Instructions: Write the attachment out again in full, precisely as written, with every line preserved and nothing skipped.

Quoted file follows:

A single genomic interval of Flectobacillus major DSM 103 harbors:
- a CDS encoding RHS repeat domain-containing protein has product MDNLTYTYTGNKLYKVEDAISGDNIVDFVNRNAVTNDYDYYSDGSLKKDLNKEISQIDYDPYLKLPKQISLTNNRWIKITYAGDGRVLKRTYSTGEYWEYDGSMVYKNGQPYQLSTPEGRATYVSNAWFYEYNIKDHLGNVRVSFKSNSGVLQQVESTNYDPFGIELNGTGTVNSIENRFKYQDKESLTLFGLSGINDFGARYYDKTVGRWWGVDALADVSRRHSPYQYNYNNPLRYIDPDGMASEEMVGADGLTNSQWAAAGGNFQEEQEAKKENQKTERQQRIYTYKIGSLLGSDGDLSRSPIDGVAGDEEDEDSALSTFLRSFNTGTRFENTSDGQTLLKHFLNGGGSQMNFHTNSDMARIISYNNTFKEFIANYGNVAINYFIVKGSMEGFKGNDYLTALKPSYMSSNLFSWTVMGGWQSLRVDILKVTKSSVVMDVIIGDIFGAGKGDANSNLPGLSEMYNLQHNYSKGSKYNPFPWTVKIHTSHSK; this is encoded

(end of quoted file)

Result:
A single genomic interval of Flectobacillus major DSM 103 harbors:
- a CDS encoding RHS repeat domain-containing protein has product MDNLTYTYTGNKLYKVEDAISGDNIVDFVNRNAVTNDYDYYSDGSLKKDLNKEISQIDYDPYLKLPKQISLTNNRWIKITYAGDGRVLKRTYSTGEYWEYDGSMVYKNGQPYQLSTPEGRATYVSNAWFYEYNIKDHLGNVRVSFKSNSGVLQQVESTNYDPFGIELNGTGTVNSIENRFKYQDKESLTLFGLSGINDFGARYYDKTVGRWWGVDALADVSRRHSPYQYNYNNPLRYIDPDGMASEEMVGADGLTNSQWAAAGGNFQEEQEAKKENQKTERQQRIYTYKIGSLLGSDGDLSRSPIDGVAGDEEDEDSALSTFLRSFNTGTRFENTSDGQTLLKHFLNGGGSQMNFHTNSDMARIISYNNTFKEFIANYGNVAINYFIVKGSMEGFKGNDYLTALKPSYMSSNLFSWTVMGGWQSLRVDILKVTKSSVVMDVIIGDIFGAGKGDANSNLPGLSEMYNLQHNYSKGSKYNPFPWTVKIHTSHSK; this is encoded